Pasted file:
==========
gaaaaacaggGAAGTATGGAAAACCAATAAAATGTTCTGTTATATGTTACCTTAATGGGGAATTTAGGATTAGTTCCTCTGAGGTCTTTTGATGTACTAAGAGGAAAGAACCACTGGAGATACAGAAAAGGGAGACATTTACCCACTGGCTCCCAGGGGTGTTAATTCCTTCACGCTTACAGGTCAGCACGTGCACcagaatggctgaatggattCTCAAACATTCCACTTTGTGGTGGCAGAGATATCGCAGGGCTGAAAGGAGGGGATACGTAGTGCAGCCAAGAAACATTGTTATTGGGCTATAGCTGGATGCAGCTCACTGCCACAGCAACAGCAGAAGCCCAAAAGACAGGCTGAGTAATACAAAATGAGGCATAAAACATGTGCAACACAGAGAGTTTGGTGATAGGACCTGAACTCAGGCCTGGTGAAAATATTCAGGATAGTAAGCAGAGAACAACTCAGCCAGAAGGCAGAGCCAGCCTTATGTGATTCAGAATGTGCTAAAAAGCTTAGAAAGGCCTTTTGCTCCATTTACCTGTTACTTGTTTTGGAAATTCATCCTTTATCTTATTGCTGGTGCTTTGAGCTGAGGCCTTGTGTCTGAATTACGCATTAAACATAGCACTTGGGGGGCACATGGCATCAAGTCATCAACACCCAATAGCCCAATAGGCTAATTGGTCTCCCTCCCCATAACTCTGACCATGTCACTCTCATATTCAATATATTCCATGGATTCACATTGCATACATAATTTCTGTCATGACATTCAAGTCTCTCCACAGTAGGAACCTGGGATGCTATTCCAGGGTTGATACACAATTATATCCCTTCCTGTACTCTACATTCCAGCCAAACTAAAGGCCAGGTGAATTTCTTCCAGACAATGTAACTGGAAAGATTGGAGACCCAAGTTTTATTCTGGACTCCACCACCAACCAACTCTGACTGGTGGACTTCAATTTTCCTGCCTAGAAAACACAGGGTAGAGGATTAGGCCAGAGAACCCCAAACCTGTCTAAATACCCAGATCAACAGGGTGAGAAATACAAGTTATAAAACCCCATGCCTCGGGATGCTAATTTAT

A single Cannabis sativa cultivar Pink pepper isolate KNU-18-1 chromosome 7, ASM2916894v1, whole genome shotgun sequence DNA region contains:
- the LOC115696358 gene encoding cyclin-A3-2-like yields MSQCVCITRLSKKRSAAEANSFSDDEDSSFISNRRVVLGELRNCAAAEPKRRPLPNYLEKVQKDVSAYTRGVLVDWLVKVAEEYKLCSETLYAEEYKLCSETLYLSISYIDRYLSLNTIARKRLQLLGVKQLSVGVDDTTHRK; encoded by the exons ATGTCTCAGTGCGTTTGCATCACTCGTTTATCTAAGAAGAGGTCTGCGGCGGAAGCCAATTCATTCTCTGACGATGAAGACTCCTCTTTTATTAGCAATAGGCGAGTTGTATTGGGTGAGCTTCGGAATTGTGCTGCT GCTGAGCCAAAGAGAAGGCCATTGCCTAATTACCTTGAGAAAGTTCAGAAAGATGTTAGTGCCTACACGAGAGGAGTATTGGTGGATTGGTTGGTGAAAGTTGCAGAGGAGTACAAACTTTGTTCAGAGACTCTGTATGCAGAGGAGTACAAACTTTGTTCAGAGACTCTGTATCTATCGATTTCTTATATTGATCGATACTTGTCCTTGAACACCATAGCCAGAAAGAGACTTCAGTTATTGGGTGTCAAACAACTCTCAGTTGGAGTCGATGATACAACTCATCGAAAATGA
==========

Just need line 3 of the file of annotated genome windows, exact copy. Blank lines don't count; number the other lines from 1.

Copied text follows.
- the LOC115696358 gene encoding cyclin-A3-2-like yields MSQCVCITRLSKKRSAAEANSFSDDEDSSFISNRRVVLGELRNCAAAEPKRRPLPNYLEKVQKDVSAYTRGVLVDWLVKVAEEYKLCSETLYAEEYKLCSETLYLSISYIDRYLSLNTIARKRLQLLGVKQLSVGVDDTTHRK; encoded by the exons ATGTCTCAGTGCGTTTGCATCACTCGTTTATCTAAGAAGAGGTCTGCGGCGGAAGCCAATTCATTCTCTGACGATGAAGACTCCTCTTTTATTAGCAATAGGCGAGTTGTATTGGGTGAGCTTCGGAATTGTGCTGCT GCTGAGCCAAAGAGAAGGCCATTGCCTAATTACCTTGAGAAAGTTCAGAAAGATGTTAGTGCCTACACGAGAGGAGTATTGGTGGATTGGTTGGTGAAAGTTGCAGAGGAGTACAAACTTTGTTCAGAGACTCTGTATGCAGAGGAGTACAAACTTTGTTCAGAGACTCTGTATCTATCGATTTCTTATATTGATCGATACTTGTCCTTGAACACCATAGCCAGAAAGAGACTTCAGTTATTGGGTGTCAAACAACTCTCAGTTGGAGTCGATGATACAACTCATCGAAAATGA